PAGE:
Don’t Cry Over Spilled Milk

When you hear the word milk what do you imagine? A cold
glass of white, opaque liquid waiting for you to drink; maybe dip a cookie
in.  The milk you probably picture comes
from a cow, but milk can come from many different animals OR be plant-based.
Milk doesn’t always equal dairy. 

Milk technically is classified as an emulsified colloid.
That is just a fancy way of saying that fat and protein globules are suspended
in water.  Milk is opaque because the
solution is balanced, which means the globules are floating evenly throughout
without sticking together in one place!  

All mammals secrete milk from their mammary glands for their
babies, which means that everything from cows to blue whales produces milk!
Milk production for their young is one of the main features of mammals. Do we
drink whale milk? No, but humans consume milk from a variety of animals.  You probably have had cow’s milk, but what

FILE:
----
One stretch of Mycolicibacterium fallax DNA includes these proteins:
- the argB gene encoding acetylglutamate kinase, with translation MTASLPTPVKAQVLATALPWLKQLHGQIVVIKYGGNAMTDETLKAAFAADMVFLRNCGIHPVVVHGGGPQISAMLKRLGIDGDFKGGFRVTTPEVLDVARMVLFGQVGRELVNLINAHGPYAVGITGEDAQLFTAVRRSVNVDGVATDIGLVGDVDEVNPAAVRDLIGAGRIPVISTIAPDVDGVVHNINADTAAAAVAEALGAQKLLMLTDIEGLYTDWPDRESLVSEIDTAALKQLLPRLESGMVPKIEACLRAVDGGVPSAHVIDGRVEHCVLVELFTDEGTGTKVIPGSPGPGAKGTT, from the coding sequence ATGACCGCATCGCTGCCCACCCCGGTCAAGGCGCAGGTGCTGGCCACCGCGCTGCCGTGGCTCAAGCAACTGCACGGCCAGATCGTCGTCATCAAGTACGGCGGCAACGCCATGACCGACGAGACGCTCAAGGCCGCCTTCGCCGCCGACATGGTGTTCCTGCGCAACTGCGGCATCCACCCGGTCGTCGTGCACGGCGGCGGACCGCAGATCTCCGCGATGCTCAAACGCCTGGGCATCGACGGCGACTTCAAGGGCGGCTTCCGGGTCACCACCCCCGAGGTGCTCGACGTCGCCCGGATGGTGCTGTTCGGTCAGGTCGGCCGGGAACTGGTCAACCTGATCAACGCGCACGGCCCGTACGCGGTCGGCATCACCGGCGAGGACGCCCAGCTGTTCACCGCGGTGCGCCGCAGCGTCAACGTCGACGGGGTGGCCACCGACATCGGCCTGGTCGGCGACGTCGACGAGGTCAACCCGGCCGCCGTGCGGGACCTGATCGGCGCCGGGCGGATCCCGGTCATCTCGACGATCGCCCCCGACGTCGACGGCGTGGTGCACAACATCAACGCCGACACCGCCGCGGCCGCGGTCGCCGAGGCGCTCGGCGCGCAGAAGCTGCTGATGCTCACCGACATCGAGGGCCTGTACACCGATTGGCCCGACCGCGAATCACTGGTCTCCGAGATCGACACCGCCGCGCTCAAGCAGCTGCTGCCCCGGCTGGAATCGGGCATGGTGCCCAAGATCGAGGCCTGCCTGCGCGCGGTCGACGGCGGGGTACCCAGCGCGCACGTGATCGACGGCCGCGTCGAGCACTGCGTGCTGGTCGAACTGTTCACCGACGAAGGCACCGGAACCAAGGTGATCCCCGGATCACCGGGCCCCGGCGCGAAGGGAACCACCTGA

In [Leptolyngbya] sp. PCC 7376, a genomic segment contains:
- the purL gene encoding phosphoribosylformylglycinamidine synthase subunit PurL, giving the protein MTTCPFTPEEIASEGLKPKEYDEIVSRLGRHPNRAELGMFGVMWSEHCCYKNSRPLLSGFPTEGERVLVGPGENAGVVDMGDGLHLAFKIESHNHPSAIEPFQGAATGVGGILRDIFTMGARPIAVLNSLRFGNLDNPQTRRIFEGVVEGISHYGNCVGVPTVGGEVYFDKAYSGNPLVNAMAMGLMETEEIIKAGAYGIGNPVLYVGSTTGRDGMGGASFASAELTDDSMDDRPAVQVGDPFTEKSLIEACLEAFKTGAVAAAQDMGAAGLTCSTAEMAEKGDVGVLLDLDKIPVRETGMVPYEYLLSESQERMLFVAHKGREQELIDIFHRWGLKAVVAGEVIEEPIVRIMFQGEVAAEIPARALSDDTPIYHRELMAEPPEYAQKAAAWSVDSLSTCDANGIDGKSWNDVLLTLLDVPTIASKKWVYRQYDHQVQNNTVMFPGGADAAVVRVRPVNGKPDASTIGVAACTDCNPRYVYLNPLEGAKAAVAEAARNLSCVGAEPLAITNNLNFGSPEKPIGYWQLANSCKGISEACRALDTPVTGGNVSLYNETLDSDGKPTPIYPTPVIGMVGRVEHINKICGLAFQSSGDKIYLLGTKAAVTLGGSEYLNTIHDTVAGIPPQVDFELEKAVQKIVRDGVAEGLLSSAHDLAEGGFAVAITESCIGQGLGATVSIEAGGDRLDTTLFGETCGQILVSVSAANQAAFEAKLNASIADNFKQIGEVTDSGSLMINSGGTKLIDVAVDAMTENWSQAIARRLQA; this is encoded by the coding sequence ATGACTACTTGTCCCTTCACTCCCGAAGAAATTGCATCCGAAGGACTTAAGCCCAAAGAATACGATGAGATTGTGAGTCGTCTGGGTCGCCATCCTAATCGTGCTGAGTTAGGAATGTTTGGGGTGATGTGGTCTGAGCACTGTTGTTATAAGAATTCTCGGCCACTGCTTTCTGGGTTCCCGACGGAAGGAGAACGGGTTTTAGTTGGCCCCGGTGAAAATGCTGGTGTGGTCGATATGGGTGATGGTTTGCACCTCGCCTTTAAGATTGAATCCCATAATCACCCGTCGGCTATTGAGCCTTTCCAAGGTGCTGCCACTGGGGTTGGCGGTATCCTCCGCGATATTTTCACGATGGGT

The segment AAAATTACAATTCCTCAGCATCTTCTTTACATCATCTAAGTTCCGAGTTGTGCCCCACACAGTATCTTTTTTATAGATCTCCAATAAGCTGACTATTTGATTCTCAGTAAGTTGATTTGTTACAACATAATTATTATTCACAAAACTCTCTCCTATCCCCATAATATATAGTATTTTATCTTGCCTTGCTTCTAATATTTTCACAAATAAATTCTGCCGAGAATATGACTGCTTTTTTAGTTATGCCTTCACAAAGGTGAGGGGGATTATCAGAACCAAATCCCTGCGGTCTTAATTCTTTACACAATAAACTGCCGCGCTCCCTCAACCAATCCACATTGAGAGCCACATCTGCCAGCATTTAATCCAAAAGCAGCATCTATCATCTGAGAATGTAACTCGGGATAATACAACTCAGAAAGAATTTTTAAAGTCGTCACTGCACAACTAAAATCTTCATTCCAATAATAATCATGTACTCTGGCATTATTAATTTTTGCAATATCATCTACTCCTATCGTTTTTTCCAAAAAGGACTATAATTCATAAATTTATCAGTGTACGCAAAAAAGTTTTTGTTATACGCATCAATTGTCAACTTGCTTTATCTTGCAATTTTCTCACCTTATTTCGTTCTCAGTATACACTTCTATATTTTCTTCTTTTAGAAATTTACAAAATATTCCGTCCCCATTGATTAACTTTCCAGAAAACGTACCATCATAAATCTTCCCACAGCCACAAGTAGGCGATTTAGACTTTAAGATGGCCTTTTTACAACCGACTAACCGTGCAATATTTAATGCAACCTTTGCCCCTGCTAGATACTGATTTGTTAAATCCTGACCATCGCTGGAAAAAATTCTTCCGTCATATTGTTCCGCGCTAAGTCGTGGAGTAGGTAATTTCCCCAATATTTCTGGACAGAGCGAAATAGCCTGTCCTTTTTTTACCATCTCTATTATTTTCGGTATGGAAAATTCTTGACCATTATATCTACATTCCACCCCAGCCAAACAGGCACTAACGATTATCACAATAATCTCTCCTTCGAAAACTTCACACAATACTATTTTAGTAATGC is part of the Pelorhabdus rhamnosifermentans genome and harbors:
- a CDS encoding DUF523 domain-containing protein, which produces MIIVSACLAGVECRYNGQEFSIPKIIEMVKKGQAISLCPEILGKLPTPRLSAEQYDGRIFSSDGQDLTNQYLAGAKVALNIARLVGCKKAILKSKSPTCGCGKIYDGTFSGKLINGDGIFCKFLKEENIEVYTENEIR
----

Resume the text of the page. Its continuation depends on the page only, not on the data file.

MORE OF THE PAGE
about goat or camel? There are parts of the world where both of those are also

Something that has gained popularity in the past few years
is plant-based milk, which could include almond, coconut, cashew, soy or oat
milks. Remember how I explained that milk is essentially globules of floating
protein? Well these plant seeds can be transformed into milk by simply putting
them into solution.  For instance, to
make almond milk all you have to do is soak almonds, blend them with water, and
strain.  You could also pick some up at
the store!

We all drank our mother’s milk (or formula) for at least the
first year of our lives, but what is the benefit of consuming milk when we’re
older? Milk is a great source of fat and protein for a growing child, but can
also be a great source of calcium for strong bones.  Dairy milk for a long time seemed to be the
main go-to for consumers, but trends are leaning more towards these plant-based
milks.  Plant-based milks are suitable
for vegans, more environmentally friendly, more climate friendly, and great for
anyone who is lactose-intolerant. They also can be a great source of calcium